Jane’s stomach turned over, but this time not with the nerves she’d been fighting all morning. A twig snapped under her boot, causing him to look in her direction. Hair wet from hard exercise hung to his shoulders. Eyes the color of cinnamon checked her out, slowly making the trek from her face to her feet, taking in her black tank, and the jeans tucked into her favorite lace-up boots.

When his gaze came back to her face, her skin flamed. The corners of his lips lifted into a welcoming smile. Her breath caught in her chest.

“I’m here to see Dr. Chase Russell,” she stuttered.

Pulling off the boxing gloves, he hung them from the top of the bag before giving her his full attention. His sweats hung low, revealing the band of his briefs.

Jane jerked her gaze back to his face.

Remember why you’re here.

He held out his hand, “That would be me.”

Crap!
“I’m Jane Donovan.”

She put her hand in his. Awareness bolted up her arm.

“What can I do for you, Jane Donovan?”

Clearing her throat, she smartly gave him her military identification. “Gunnery Sergeant Jane Donovan. Colonel Matthew Hawke sent me.”

“My uncle?” That heart stopping flirtatious smile fled. “Why would he send you here?”

Surely the Colonel had told him. “He said you’d help me.”

“With what?” Suspicion coating the words, Russell dropped her hand like a hot potato and stepped back. Not the welcome she’d expected.

Heat climbed into her face. “I’m having trouble sleeping. My conduct isn’t...good. I don’t care anymore.”

It was more than she wanted to reveal, but that last part scared her more than anything.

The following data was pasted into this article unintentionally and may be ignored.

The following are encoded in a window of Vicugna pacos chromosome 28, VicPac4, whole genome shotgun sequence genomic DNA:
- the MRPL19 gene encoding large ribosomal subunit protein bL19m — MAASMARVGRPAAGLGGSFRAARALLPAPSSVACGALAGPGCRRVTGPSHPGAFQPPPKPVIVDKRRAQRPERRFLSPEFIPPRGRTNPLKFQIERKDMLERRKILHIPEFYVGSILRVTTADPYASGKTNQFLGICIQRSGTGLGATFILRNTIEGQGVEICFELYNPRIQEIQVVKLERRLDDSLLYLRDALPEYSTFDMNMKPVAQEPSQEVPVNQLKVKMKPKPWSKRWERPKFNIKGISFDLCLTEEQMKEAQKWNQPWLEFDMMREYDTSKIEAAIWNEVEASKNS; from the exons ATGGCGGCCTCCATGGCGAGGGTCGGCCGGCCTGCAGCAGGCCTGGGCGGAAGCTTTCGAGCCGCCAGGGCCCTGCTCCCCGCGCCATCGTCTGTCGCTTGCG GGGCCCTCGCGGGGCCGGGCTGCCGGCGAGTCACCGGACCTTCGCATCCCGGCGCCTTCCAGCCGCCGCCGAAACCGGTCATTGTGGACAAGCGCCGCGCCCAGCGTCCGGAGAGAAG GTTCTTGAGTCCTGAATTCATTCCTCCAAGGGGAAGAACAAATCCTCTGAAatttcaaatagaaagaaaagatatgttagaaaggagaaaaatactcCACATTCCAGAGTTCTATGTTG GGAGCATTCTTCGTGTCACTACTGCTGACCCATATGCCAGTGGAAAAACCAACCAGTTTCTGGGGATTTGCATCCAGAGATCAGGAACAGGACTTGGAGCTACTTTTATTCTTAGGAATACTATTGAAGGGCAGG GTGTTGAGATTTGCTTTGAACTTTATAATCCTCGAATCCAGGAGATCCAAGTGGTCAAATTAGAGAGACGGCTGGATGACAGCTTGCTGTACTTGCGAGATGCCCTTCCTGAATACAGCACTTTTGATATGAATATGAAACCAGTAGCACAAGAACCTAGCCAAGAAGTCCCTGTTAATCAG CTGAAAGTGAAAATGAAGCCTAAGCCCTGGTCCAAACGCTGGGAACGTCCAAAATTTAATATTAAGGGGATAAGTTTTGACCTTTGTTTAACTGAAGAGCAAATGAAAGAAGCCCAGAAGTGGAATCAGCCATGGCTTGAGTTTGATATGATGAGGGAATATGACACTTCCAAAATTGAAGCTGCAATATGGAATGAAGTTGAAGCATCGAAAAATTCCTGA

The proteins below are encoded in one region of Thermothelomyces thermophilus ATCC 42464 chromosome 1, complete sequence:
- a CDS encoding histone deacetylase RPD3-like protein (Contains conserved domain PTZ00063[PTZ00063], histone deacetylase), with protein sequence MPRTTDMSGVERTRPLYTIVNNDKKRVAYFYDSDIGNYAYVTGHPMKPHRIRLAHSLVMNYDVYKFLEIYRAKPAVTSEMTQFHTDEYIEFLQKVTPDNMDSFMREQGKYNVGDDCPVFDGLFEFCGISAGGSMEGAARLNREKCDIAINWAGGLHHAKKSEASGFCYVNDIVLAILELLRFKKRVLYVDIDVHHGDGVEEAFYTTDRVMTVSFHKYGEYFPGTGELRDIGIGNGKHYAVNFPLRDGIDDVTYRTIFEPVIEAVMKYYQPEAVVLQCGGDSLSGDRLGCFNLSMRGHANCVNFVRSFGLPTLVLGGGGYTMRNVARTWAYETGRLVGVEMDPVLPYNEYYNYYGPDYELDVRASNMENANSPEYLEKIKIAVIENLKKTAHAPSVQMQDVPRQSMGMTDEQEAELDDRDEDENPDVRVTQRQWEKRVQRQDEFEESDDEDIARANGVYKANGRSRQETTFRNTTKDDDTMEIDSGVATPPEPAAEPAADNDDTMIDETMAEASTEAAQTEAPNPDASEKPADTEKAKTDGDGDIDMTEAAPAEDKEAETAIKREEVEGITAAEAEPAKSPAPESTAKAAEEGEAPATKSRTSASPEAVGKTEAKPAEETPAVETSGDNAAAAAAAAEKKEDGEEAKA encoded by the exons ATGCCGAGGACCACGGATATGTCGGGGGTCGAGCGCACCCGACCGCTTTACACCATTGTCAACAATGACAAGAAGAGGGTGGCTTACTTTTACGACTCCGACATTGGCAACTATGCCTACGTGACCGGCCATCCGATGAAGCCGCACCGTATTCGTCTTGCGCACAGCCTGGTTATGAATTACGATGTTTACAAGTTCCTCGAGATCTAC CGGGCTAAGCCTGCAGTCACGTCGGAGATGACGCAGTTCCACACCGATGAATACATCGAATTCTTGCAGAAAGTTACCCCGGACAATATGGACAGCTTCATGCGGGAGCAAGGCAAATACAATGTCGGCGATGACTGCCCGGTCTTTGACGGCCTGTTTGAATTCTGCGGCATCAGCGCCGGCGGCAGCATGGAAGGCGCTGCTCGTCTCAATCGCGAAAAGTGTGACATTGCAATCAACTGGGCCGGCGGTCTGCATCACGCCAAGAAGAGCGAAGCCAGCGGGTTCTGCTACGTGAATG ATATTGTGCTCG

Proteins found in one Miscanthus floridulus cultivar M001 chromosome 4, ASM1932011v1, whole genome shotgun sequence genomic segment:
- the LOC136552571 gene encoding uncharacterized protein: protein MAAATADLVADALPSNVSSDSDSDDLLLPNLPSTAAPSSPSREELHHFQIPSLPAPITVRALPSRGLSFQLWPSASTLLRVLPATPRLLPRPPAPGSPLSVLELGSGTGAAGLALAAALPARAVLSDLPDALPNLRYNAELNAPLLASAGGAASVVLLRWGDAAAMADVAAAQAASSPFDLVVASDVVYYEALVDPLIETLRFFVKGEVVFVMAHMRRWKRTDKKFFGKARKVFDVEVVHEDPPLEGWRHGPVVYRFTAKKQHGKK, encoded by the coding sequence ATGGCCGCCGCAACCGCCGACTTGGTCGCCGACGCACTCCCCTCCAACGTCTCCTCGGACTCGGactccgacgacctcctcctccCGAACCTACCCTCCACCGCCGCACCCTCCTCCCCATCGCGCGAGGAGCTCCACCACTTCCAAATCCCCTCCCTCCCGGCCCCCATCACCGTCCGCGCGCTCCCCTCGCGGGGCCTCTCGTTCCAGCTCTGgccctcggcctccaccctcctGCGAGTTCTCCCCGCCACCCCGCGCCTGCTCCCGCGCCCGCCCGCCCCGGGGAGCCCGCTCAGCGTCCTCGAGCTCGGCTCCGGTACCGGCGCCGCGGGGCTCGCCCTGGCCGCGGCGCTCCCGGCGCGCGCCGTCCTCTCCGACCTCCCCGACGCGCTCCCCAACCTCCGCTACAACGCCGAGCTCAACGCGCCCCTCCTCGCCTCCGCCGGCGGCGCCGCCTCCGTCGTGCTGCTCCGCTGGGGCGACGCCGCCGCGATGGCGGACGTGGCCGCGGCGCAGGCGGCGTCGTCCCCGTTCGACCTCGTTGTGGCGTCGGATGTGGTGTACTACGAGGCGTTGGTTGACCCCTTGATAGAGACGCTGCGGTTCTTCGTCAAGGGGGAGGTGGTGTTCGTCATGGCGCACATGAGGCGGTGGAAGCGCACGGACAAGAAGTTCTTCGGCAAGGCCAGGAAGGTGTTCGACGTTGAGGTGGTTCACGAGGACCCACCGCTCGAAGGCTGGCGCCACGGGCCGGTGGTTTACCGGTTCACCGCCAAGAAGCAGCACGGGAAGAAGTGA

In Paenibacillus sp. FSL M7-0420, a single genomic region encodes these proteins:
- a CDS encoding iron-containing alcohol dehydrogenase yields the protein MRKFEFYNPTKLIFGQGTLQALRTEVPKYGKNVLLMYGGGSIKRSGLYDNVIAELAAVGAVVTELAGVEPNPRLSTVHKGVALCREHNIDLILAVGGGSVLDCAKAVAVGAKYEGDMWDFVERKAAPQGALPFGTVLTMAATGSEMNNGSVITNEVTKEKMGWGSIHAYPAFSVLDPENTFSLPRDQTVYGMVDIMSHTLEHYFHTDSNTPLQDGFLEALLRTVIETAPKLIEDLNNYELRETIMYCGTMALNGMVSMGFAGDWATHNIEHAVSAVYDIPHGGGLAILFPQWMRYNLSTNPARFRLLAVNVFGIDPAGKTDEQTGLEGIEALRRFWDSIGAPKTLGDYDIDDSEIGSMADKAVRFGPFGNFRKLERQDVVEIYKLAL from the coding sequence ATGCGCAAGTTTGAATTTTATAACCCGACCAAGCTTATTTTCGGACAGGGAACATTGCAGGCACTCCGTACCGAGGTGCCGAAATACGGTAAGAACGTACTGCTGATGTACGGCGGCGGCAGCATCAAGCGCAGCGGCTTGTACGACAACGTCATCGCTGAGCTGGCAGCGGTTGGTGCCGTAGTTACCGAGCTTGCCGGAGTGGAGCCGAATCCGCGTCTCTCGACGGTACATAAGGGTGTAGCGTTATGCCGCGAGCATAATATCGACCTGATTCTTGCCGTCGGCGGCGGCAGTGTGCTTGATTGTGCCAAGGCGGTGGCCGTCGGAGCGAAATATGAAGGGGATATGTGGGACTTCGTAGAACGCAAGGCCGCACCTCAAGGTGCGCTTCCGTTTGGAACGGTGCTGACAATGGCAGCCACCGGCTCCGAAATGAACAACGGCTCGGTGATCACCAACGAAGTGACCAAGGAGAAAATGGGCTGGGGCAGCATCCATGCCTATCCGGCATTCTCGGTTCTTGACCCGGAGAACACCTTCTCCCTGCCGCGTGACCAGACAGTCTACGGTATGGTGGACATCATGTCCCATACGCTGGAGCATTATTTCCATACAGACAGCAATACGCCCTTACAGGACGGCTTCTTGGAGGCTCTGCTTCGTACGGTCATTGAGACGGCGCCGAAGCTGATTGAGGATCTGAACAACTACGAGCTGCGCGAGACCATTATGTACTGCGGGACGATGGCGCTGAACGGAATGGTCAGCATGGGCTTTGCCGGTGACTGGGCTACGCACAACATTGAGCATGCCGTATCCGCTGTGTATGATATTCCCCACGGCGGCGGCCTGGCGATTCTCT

Post Traumatic Stress Disorder.
She was beginning to hate the clinical designation.

A hint of understanding lit knowing eyes. Just as quickly it disappeared. “I’m sorry. You’ve got the wrong guy.”

“Dr. Chase Russell. I googled you. You’re the author of
Strategies For The Country’s New Walking Wounded.”
She hoped he didn’t hear the desperation creeping into her voice.

He took another step away. “That doesn’t mean I can help you.”

“The Colonel said-” She had to get his cooperation. “He said you were a little unconventional, but an expert in these matters.” The information she’d uncovered on the internet confirmed the Colonel’s assessment.

That drew a scowl from the man. “Wait here while I call my uncle.”

All her life Jane had worked hard to be on her best behavior, especially when she was a kid, hoping one of the nice couples who came to adopt one lucky child would pick her. Until her failure in Madrid, she’d succeeded.

The sight of the man she’d been told was her only salvation turning his back on her, pushed Jane to the verge of disobeying. Big time. Which was why she’d been sent to the ranch in the first place - to resolve her inability to hold it together.

That thought was all that kept her from immediately following Russell into the house. He'd better hurry, because she didn’t have the patience to wait long.

*